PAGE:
£46k legal bill for Cottingham High after suspending head Elizabeth Logan
A FLAGSHIP academy ran up bills of almost £50,000 in legal and other fees after suspending its head teacher.
Cottingham High School has refused to say if Elizabeth Logan was given a payout when she resigned in August, six months after her suspension.
But the academy has confirmed Mrs Logan, who was on a pay scale of £86,365 to £100,028, was paid up to August 31.
Governors are still refusing to say why they suspended Mrs Logan, who resigned for "personal and professional reasons".
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In a Freedom of Information (FoI) response to the Mail, the academy has confirmed it spent £30,450 in legal fees.
It was also billed for £16,010 by a human resources management specialist who conducted an independent investigation.
Governors are now being urged to be more transparent over its use of public money.
Ian Richardson, East Riding secretary of the National Union of Teachers (NUT), said: "It's unfortunate that teachers, students and parents are still in the dark as to the real reasons why Mrs Logan resigned and as to whether there was a financial settlement.
"When public money has been spent, there's an obligation on all people to be as open as possible."
Mr Richardson said schools that break away from local authority control to become academies should still be accountable for how they spend public money.
He said: "The normal method of accountability, until very recently, was through the elected local authority.
"That has now been completely taken away with the academy structure, there are no clear lines of accountability anymore.
"We need another tier of authority."
Mr Richardson said the suspension of the head teacher had been "hellish" for all concerned.
He said: "When a situation occurs like this, it is very regrettable.
"It's unfortunate for the head teacher, for the staff, the pupils and the parents. Everyone went through a hellish situation, not least Mrs Logan."
Parents have also called for more transparency.
One parent, who did not want to be named, said: "It's a shambles. Why don't they own up? What have they got to hide?
"The Mail has had to put in an FoI request to find out they paid out £46,000 for professional advice, while they were paying the head to do nothing for six months.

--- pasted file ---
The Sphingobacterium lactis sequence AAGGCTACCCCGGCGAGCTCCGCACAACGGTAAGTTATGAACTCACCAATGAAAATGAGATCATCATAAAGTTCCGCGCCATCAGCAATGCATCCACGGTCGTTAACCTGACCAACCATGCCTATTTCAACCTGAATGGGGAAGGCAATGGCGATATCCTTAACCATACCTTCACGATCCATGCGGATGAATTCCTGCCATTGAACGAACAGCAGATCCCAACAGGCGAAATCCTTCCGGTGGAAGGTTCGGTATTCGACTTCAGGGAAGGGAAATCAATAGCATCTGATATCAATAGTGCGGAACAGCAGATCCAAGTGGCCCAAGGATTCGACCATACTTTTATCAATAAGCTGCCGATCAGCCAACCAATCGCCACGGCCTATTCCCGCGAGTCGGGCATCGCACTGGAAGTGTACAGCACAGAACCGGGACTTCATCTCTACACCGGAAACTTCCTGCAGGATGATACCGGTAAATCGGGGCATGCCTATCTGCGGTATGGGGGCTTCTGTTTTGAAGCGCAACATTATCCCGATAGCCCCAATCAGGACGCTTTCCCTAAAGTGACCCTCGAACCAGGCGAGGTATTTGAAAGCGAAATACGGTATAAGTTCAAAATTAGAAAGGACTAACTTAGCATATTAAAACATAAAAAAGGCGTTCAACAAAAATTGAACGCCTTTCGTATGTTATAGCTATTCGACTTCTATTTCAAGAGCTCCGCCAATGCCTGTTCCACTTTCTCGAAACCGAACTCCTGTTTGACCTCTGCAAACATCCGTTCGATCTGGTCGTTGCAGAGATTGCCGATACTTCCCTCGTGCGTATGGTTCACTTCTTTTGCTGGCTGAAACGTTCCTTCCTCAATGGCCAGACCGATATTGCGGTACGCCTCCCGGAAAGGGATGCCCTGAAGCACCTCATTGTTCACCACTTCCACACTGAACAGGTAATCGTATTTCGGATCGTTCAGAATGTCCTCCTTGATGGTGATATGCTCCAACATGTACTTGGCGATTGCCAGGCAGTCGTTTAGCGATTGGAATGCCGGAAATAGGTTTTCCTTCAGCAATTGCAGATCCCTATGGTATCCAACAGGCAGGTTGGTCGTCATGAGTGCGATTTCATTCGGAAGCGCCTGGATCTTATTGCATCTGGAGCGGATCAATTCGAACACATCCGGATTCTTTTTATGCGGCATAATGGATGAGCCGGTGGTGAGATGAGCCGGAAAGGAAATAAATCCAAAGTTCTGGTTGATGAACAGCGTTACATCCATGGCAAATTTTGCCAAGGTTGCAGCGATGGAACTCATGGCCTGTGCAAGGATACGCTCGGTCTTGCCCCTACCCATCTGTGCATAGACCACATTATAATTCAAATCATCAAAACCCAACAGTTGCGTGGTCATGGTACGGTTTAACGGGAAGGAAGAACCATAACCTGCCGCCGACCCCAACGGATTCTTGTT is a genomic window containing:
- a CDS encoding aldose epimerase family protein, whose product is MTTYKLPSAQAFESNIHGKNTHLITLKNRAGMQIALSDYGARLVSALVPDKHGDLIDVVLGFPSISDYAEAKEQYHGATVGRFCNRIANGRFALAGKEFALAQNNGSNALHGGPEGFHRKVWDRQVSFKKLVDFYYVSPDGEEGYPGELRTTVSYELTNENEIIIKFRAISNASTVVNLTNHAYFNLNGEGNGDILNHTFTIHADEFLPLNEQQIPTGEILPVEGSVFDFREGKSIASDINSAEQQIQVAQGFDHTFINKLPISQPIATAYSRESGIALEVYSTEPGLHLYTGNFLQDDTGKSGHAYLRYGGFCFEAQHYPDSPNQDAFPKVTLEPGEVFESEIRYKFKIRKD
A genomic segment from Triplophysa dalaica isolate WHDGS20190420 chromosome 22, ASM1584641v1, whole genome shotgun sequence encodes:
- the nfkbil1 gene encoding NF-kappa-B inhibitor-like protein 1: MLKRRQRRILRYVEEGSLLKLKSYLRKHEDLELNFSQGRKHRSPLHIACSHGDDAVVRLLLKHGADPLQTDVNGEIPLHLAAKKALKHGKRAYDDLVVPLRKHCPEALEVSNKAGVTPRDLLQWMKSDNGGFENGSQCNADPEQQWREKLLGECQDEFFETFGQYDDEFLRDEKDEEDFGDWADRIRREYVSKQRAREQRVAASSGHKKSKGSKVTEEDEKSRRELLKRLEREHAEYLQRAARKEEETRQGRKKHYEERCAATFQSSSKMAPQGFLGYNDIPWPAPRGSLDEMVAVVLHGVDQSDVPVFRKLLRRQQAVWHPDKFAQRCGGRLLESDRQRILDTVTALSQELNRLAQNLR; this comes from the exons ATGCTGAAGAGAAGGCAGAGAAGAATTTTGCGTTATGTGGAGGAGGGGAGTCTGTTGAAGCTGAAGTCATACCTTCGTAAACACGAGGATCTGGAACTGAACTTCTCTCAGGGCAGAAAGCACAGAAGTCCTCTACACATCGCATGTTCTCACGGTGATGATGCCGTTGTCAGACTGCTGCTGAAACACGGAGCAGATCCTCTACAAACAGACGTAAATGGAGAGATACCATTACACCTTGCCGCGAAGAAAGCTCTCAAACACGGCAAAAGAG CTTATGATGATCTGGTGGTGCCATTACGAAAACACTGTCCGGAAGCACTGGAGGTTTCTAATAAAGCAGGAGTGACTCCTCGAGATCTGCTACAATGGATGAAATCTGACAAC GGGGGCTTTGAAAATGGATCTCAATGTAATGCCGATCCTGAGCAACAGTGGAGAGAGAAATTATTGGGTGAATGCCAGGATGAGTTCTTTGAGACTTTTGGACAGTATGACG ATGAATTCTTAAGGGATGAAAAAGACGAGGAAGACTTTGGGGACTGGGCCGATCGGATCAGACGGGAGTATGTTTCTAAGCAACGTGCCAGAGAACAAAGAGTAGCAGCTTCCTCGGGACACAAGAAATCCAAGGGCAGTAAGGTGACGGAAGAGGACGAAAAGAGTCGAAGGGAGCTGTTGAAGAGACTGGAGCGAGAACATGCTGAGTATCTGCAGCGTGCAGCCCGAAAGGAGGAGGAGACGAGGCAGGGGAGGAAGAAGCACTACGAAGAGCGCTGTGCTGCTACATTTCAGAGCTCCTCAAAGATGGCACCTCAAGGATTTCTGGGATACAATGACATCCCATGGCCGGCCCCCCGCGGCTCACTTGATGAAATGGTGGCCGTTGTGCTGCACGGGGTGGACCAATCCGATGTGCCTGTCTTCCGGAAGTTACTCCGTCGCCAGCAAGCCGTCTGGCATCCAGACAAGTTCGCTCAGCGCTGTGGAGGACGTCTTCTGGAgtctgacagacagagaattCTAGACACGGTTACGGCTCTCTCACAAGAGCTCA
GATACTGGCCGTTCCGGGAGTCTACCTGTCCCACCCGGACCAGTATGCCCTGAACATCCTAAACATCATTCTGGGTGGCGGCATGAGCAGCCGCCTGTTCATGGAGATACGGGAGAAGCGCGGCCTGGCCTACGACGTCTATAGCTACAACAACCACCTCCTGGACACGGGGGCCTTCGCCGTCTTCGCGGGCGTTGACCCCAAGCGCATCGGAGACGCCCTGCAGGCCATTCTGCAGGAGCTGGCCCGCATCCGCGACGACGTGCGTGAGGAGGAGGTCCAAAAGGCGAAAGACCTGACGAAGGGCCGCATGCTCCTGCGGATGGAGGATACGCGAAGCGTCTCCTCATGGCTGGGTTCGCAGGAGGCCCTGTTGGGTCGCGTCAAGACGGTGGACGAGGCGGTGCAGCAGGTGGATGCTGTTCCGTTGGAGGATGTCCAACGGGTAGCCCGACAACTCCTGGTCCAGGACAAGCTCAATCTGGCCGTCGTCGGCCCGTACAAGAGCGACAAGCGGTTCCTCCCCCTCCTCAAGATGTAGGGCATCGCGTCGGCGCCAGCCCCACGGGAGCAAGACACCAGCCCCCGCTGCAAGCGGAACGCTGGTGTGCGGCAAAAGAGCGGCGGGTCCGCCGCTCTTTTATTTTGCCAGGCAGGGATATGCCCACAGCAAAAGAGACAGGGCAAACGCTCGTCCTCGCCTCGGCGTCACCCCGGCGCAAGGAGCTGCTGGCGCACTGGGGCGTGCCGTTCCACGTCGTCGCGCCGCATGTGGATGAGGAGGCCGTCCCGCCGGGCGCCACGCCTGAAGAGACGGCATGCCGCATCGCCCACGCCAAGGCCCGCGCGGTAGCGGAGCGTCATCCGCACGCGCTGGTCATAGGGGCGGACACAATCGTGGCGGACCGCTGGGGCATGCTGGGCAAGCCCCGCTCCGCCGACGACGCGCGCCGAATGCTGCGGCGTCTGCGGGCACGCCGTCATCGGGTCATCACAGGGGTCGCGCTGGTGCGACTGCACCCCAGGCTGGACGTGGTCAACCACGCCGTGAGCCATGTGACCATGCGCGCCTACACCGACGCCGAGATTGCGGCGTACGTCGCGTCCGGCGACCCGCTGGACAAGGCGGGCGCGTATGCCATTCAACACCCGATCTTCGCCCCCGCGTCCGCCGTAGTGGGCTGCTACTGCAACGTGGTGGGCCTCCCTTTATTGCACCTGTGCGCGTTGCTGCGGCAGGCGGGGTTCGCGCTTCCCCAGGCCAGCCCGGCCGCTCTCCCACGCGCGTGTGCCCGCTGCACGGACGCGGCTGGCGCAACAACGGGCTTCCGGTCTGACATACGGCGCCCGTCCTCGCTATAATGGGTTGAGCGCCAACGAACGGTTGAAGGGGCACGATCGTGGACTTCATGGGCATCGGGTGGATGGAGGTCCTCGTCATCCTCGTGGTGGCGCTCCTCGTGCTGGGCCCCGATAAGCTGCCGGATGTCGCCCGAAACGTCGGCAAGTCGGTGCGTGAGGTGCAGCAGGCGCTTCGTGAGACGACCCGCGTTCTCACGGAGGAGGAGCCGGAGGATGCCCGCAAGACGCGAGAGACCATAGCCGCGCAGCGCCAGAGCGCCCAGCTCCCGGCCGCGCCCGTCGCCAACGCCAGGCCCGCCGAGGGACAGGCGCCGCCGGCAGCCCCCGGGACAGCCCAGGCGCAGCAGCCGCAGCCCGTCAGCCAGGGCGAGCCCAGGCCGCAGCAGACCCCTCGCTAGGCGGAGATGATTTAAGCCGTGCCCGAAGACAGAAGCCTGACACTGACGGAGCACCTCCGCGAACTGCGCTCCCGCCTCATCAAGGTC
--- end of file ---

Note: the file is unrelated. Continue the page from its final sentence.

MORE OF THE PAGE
"We don't expect them to go into the fine detail of what the issue was with Mrs Logan but, surely, if it was still a local authority school, there would be a lot more transparency and we would know whether or not they had made a payout to the head teacher."
In its FoI response, the academy would "neither confirm nor deny that any payment has been agreed or paid to Mrs Logan".
The academy said this was due to the "sensitive nature of the information which, if disclosed, would have an impact on Mrs Logan, her family and her professional standing", "her reasonable expectation of privacy" and "their right to deal with employees fairly in a non-biased way".
Vice-chairman of governors Robert Sherratt defended the £46,460 spent on fees, insisting it was "legitimate expenditure".
He said: "School governors are volunteers tasked with securing the best possible quality of education for the young people of the community they serve within the resources available.
"They are not appointed as either education or legal professionals but rely on their wisdom and common sense, and the advice and guidance of the professionals in the school and beyond, to help them to ensure that the school fulfils its responsibilities.
"On this occasion, given the complexities of the situation they faced, the governors rightly recognised the need for outside specialist support in the form of legal advice and an independent investigator.
"Although they would not have wished to use the school's resources in this way, the governors considered that they had no other option."
Mr Richardson said he hopes the academy is now "on an even keel", with acting principal Will Jennings at the helm until a successor to Mrs Logan is appointed.
He said: "NUT members in Cottingham are considerably happier than they were.
"They are happy to be getting back to something like an even keel. It was utter chaos."
Mrs Logan could not be contacted for comment.
New chairman of governors Professor John Greenman acknowledges it has been a difficult year at the academy.
He said: "It was a challenging year, we all acknowledge that.
"What I would really like to stress is the governors are volunteers on this, we have done our best to do the best we can, bringing our professional skills to bear.
"The governors' priorities are to maintain the stability of the school and ensure that our young people have the best opportunity to achieve their potential.
"We have started the process of appointing a new principal, taking advantage of the local authority's offer of advice."
Until a new principal is in post, the governors say Will Jennings will continue acting principal.
Prof Greenman, who is a parent governor, has succeeded Jim Brigham, who stepped down after his year as chairman.